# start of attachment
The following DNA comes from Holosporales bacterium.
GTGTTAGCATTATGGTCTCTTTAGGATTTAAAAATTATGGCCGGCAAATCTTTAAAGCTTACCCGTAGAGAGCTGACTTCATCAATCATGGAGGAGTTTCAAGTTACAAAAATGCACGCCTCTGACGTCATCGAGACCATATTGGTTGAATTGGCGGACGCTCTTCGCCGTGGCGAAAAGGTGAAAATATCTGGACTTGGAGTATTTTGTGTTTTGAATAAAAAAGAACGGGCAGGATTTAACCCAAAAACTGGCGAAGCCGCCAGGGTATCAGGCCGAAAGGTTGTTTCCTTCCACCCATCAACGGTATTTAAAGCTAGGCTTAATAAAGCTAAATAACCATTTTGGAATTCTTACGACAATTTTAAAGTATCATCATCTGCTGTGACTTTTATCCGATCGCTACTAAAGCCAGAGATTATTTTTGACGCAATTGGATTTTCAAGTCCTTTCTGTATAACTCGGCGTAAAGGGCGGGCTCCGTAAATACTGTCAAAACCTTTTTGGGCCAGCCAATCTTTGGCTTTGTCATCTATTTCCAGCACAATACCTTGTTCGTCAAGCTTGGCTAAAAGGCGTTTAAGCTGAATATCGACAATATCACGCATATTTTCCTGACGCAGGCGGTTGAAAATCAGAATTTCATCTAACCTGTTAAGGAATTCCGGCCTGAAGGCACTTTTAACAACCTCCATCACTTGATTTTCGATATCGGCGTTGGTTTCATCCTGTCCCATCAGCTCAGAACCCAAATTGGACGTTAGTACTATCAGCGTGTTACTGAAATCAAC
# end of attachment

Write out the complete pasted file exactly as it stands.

The following DNA comes from Holosporales bacterium.
GTGTTAGCATTATGGTCTCTTTAGGATTTAAAAATTATGGCCGGCAAATCTTTAAAGCTTACCCGTAGAGAGCTGACTTCATCAATCATGGAGGAGTTTCAAGTTACAAAAATGCACGCCTCTGACGTCATCGAGACCATATTGGTTGAATTGGCGGACGCTCTTCGCCGTGGCGAAAAGGTGAAAATATCTGGACTTGGAGTATTTTGTGTTTTGAATAAAAAAGAACGGGCAGGATTTAACCCAAAAACTGGCGAAGCCGCCAGGGTATCAGGCCGAAAGGTTGTTTCCTTCCACCCATCAACGGTATTTAAAGCTAGGCTTAATAAAGCTAAATAACCATTTTGGAATTCTTACGACAATTTTAAAGTATCATCATCTGCTGTGACTTTTATCCGATCGCTACTAAAGCCAGAGATTATTTTTGACGCAATTGGATTTTCAAGTCCTTTCTGTATAACTCGGCGTAAAGGGCGGGCTCCGTAAATACTGTCAAAACCTTTTTGGGCCAGCCAATCTTTGGCTTTGTCATCTATTTCCAGCACAATACCTTGTTCGTCAAGCTTGGCTAAAAGGCGTTTAAGCTGAATATCGACAATATCACGCATATTTTCCTGACGCAGGCGGTTGAAAATCAGAATTTCATCTAACCTGTTAAGGAATTCCGGCCTGAAGGCACTTTTAACAACCTCCATCACTTGATTTTCGATATCGGCGTTGGTTTCATCCTGTCCCATCAGCTCAGAACCCAAATTGGACGTTAGTACTATCAGCGTGTTACTGAAATCAAC